Archive for January 2013
This infographic, sent to me by some colleagues, documents in clear and sobering terms the scope of the college tuition crisis and soaring higher education costs. It’s a very creative and effective way to get the message across, don’t you think?
The full article can be found here.
One way that modernism has led to dehumanization and diminution of the human spirit is to produce a revisionist moral vocabulary.
Human beings have a natural morality and spirituality. We need no more evidence than the example of the religiosity of indigenous societies – Native American culture, for example – to establish this point. But because we are thinking creatures, concepts are very important to us. We define ourselves, we organize our minds, our behavior and our lives, around concepts. And words are the keys to concepts. If you lose a word, when you can no longer express a concept with a word, you lose the concept. This is true both individually and collectively. When a culture loses a term for an important spiritual principle, they cannot talk about or teach it. A whole dimension of life expressed by that word goes away.
Now one of the ways we lose words that relate to our moral and spiritual life is when they acquire a new, diluted meaning. An example of this is the word ‘conscience.’ We still this use word, but its meaning is a far cry from how our ancestors understood it. Today conscience means little more than a Freudian super-ego. It is thought of as a collection of don’ts, taught by society, which we internalize. And it manifests itself as behavioral inhibitions that restrain us, and as a nagging voice of guilt after some misdeed.
But our ancestors meant something much different by ‘conscience.’ Conscience was a kind of consciousness. It was something transcendent and spiritual. In older times, Christian divines considered conscience as the remnant of the image of God in which we were made. It was understood as a spark of angelic consciousness within our soul. It wasn’t so much concerned with don’ts as with connecting us with goodness. It was the means by which we grasped Goodness itself. Therefore, to consult your conscience was virtually a mystical experience. It could be like a fleeting glimpse of sheer Goodness, contact with the divine world, a moment of intense joy and amazement. And then, in the light of this experience, renewed by it, reminded of ones true self, of the nature of a Love that goes beyond all earthly manifestations of love, one could see the right thing to do in any situation.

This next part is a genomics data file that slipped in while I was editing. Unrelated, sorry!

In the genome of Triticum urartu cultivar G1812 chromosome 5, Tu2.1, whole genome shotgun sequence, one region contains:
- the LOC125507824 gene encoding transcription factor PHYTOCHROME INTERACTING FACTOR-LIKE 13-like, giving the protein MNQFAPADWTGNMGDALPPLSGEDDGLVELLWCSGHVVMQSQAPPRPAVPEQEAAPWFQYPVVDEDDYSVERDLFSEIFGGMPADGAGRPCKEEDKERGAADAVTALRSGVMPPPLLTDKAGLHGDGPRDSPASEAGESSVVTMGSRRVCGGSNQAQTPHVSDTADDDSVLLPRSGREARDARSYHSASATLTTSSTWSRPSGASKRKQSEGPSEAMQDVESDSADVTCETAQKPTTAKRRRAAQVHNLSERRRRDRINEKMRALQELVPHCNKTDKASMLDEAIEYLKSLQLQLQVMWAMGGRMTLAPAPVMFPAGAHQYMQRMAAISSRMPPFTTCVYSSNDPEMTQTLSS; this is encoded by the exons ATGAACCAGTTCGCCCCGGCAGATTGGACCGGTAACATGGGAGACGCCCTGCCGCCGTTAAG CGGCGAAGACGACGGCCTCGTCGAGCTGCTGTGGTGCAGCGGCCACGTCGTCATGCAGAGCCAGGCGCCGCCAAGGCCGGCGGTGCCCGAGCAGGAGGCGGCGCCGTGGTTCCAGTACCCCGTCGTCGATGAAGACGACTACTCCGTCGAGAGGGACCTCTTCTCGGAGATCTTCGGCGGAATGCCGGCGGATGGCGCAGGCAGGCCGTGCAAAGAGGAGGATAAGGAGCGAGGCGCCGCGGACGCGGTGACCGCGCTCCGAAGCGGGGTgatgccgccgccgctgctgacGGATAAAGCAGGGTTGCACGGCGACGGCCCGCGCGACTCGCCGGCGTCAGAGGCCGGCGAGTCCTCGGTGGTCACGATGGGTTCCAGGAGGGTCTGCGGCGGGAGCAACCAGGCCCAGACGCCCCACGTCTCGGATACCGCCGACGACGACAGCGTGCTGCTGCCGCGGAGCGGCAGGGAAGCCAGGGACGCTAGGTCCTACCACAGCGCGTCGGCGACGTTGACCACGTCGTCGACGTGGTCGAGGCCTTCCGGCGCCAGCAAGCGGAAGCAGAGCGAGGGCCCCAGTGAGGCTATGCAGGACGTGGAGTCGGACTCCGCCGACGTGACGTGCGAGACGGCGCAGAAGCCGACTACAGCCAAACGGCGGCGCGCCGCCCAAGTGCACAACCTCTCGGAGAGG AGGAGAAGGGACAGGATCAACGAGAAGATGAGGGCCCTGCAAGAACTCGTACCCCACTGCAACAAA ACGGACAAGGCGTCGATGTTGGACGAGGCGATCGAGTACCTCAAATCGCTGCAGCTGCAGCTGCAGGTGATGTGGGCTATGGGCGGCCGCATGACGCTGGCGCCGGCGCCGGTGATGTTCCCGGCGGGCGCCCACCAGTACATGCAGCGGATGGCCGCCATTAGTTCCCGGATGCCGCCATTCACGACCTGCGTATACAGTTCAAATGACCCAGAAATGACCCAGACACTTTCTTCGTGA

But we have lost this experience, because modern philosophers and psychologists have taken the word conscience and given it a new meaning. We have effectively lost our true conscience, because the word has been given a different, ersatz meaning. We still have true conscience, at least latently, but no longer move the eye of our mind towards it. We never open that window. And so we no longer experience it.
The wisest of our ancestors had a special term for this form of conscience. They called by a Greek word, synderesis. Synderesis is defined as “the essence, ground, or center of the soul that enters into communion with God: the spark or emanation of divinity in the soul.”
By much reading and research, I have ‘rediscovered’ this older meaning of conscience; and, once having learned of it, it took no great effort to verify its reality in my own experience – as you can easily do also. It is an innate sense. Children are especially good at experiencing it.
I can give you a link to a helpful article on this subject, though it’s perhaps harder reading than most people will prefer:
Greene, Robert A. Synderesis, the Spark of Conscience, in the English Renaissance. Journal of the History of Ideas, Vol. 52, No. 2 (Apr. – Jun., 1991), pp. 195-219.
(University or institutional access is needed to download the pdf.)
The article in the online Stanford Encyclopedia of Philosophy isn’t very helpful, however. Like so much written today, it is interested in academic details and loses sight of the big picture. The historical development of the term, synderesis, is of little importance compared to the fact that you have it – a spark of God within your soul, and that it is something you can, without much difficulty, experience yourself.
But I can give you another hint for how you might discover synderesis. Has it ever happened, perhaps when you have been in an extremely happy mood, that you met another person, and, for the briefest of moments you saw something brilliant in their eyes? An irreducible spark of goodness, so intense, so joyous, that, inexplicably, you could not bear more than the briefest glance? Now why is this? What ordinary explanation could account for it – that in such a positive mood, people cannot bear each other’s gaze? And also that this occurs, yet no explanation is sought for it? There is simply some unspoken truth that this is how things are. It is as though we accept a self-evident verity that there is something so intense in our nature – and, it would seem from these sorts of experiences, something so good – that we can scarcely bear it. That same intense spark in another’s eyes – eyes, the windows of the soul – is related to, or is, the synderesis.